More Double Duty Looms for Swimmer Hoff

July 1, 2008 9:30:27 AM PDT
Hey, Michael Phelps. You've got some catching up to do. Katie Hoff, a teenager from the same North Baltimore club that launched Phelps, is set to swim 900 more meters at the U.S. Olympic trials than the sport's resident superstar.

And Hoff is already 2-for-2, having rallied to win the 400-meter freestyle Monday night, just 24 hours after she set a world record in the 400 individual medley.

She held off Kate Ziegler, America's best distance swimmer, to win with a time of 4 minutes, 2.32 seconds.

Phelps has earned a spot on his third Olympic team, having won the men's 400 IM, also in world-record time on opening night. He figures to swim up to 3,800 meters over the eight-day meet, making him a relative slacker compared to Hoff's anticipated 4,700 meters.

She'll pull double duty Tuesday, competing in morning preliminaries of the 200 free and 200 IM. If she advances as expected, Hoff will return in the evening for two semifinals.


She's already done about a mile of races in Omaha and plans to compete in four more before the week is out, pursuing an Olympic program just slightly less ambitious than the one Phelps will attempt in hopes of knocking off Mark Spitz's record of seven golds in one Olympics.

Phelps will be in action on Day 3, going in the 200 butterfly prelims, where he's likely to be king of the pool. He's the world record holder and there's no Ryan Lochte to challenge him in the event.

But the two rivals and friends will meet up in the 200 free final Tuesday night, and if he advances, Phelps will swim the 200 fly semifinals, too. On opening night, Phelps and Lochte both eclipsed the old world record in the 400 IM, but Phelps got his hand on the wall first.

On Monday night, Hoff became the first U.S. swimmer to lock up two races in Beijing.

Phelps had a relatively light day on his 23rd birthday. What other present did he get besides a spot in the 200 final?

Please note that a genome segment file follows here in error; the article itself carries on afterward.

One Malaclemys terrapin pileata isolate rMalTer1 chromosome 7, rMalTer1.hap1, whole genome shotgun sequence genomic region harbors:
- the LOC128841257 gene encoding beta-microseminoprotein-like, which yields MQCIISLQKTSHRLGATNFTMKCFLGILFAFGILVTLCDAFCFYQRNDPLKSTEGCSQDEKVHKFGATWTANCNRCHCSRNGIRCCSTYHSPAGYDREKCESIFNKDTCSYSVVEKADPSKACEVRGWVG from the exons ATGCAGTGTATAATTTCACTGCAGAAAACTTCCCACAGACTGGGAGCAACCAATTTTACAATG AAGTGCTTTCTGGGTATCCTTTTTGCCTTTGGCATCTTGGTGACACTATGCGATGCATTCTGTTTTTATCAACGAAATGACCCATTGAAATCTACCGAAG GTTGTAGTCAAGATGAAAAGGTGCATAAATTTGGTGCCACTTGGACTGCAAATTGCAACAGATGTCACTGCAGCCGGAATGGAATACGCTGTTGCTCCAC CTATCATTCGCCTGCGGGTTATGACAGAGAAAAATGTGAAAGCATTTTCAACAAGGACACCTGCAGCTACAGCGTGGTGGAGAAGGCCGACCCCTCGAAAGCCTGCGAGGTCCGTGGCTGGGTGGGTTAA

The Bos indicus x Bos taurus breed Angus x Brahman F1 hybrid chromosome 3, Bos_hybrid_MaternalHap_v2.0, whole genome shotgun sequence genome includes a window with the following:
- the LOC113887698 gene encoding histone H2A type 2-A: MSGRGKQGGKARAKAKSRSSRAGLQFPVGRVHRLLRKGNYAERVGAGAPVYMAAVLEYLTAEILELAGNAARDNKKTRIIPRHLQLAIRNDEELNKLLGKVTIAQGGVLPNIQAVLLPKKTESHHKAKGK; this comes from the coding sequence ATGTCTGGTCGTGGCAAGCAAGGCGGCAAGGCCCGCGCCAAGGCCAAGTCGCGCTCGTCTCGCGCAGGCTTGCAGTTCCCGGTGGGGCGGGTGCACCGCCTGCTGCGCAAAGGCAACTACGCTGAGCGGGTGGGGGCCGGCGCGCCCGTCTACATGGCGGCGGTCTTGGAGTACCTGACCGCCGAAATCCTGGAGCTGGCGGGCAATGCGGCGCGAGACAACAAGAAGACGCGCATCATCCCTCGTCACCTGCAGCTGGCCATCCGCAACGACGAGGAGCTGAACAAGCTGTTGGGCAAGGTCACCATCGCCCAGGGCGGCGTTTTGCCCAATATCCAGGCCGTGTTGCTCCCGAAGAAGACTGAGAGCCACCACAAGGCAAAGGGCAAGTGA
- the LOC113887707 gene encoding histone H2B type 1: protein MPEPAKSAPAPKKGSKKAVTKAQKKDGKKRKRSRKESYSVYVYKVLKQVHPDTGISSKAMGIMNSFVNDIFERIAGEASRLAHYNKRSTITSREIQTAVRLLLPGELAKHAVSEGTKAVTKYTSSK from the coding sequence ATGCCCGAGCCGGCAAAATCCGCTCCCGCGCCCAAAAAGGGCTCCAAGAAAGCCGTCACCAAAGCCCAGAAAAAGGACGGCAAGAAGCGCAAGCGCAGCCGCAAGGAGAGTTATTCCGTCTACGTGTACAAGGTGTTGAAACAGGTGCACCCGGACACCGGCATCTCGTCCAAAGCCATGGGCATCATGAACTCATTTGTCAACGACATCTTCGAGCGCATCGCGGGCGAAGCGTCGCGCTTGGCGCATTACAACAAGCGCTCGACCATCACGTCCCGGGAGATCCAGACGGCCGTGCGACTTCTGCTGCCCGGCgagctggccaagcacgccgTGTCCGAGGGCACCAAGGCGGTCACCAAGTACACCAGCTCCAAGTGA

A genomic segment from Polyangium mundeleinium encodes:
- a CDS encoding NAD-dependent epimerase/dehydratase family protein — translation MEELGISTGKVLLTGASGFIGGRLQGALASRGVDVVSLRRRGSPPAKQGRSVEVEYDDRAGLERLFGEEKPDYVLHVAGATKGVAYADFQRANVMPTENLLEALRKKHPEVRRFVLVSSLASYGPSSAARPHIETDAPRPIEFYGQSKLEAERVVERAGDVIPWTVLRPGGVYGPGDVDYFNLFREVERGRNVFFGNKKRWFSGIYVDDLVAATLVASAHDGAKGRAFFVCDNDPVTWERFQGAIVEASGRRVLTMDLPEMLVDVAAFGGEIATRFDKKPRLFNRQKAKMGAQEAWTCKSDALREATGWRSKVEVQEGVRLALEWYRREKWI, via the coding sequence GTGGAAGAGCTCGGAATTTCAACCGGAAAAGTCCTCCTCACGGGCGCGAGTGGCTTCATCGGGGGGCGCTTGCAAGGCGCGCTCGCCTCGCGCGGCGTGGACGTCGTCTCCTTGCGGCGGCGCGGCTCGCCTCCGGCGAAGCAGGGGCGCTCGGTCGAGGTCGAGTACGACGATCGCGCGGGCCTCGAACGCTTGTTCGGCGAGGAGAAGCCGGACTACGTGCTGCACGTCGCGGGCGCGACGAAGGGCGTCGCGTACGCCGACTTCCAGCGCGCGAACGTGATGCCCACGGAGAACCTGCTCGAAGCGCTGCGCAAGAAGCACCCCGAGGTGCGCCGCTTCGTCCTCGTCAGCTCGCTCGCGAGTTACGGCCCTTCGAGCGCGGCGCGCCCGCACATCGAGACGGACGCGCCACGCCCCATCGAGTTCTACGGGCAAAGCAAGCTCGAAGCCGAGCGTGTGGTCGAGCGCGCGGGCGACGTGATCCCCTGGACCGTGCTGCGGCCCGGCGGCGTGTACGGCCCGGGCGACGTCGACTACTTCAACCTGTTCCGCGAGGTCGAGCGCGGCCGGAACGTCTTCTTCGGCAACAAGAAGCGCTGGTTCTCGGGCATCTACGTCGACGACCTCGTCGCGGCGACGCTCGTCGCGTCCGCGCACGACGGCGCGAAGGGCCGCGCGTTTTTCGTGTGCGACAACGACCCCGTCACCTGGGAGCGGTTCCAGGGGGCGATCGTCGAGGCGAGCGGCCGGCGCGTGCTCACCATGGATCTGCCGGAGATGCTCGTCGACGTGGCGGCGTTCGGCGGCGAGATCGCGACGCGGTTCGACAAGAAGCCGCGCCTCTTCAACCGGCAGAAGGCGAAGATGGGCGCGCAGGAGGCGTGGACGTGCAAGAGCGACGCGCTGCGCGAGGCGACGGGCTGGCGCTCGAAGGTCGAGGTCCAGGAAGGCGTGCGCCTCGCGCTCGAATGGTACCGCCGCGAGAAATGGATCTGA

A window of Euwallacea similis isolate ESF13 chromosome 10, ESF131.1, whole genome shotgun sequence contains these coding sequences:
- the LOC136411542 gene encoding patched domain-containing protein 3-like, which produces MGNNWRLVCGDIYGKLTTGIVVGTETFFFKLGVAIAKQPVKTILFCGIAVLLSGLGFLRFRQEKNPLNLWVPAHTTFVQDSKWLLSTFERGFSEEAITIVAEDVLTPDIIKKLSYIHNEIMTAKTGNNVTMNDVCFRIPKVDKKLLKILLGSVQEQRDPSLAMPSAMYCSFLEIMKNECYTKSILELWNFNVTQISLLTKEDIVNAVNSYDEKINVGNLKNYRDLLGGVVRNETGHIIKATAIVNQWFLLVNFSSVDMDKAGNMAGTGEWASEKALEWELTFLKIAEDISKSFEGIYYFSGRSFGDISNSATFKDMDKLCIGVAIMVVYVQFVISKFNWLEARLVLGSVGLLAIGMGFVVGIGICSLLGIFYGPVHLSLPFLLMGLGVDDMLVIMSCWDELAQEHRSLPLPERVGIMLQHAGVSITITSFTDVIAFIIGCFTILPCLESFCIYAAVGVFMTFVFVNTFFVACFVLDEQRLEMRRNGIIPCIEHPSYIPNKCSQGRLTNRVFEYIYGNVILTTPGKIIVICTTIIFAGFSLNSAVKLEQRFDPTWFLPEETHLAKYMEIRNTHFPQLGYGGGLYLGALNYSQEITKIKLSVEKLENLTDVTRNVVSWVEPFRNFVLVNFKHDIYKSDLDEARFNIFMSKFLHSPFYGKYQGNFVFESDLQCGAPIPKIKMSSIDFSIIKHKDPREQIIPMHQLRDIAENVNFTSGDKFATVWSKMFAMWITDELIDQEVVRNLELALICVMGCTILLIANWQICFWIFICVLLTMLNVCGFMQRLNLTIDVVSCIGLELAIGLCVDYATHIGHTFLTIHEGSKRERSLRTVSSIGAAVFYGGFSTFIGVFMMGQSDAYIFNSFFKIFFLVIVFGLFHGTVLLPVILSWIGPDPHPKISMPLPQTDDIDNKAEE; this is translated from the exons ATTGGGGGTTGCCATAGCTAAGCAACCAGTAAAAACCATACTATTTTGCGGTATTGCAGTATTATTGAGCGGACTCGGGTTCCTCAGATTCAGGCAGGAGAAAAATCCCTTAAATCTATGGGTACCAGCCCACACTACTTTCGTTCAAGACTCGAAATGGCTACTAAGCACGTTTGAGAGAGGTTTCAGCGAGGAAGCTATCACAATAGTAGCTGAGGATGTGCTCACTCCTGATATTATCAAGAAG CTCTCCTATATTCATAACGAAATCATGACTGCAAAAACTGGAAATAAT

Lochte ordered up a set of grillz, the mouth jewelry worn by their favorite rappers, but the gaudy bling hasn't come in yet. Phelps also was awaiting a gift from his mother, Debbie, who cheered him on from the stands of the Qwest Center.

"Her being here is enough," he said.

Lochte had a busy day Monday, qualifying for the final of the 100 backstroke. World record holder Aaron Peirsol advanced with the second-fastest time, beaten out by Randall Bal's effort of 53.09 that just missed Peirsol's mark of 52.98.

Two more world records fell Monday - both in morning preliminaries, about 2 minutes apart. Hayley McGregory knocked off Natalie Coughlin's 4½-month-old mark in the 100 backstroke with a time of 59.15 seconds, only to have Coughlin take it right back in the next heat at 59.03.

They pulled back in the evening semifinals, clearly wanting to save something for their head-to-head matchup Tuesday.

Christine Magnuson, a Tennessee swimmer, won Monday's other final, claiming her first trip to the Olympics with a win in the 100 butterfly. The victory was helped by Coughlin's decision not to swim, even though she holds the American record.

Brendan Hansen had a big letdown in the 100 breaststroke, despite locking up a second straight trip to the Olympics.

After just missing his own world record in the semifinals, Hansen got off to a sluggish start and struggled home in 59.93, good enough to win but nearly a full second off his record of 59.13. He glared at the scoreboard, stared at the water, then shook his head slightly.

"I'm a little disappointed, obviously, at the time, but you can't be mad about the fact of making your second Olympic team," Hansen said. "If I had to pick a place to break that world record, it would be at the Olympics. I've done it at the trials before (in 2004) and it's fun, but it's a lot more fun when you break it at the Olympics."

Hansen already was looking ahead to the 200 breaststroke, where he hopes to take back the record Japanese rival Kosuke Kitajima snatched away from him less than a month ago.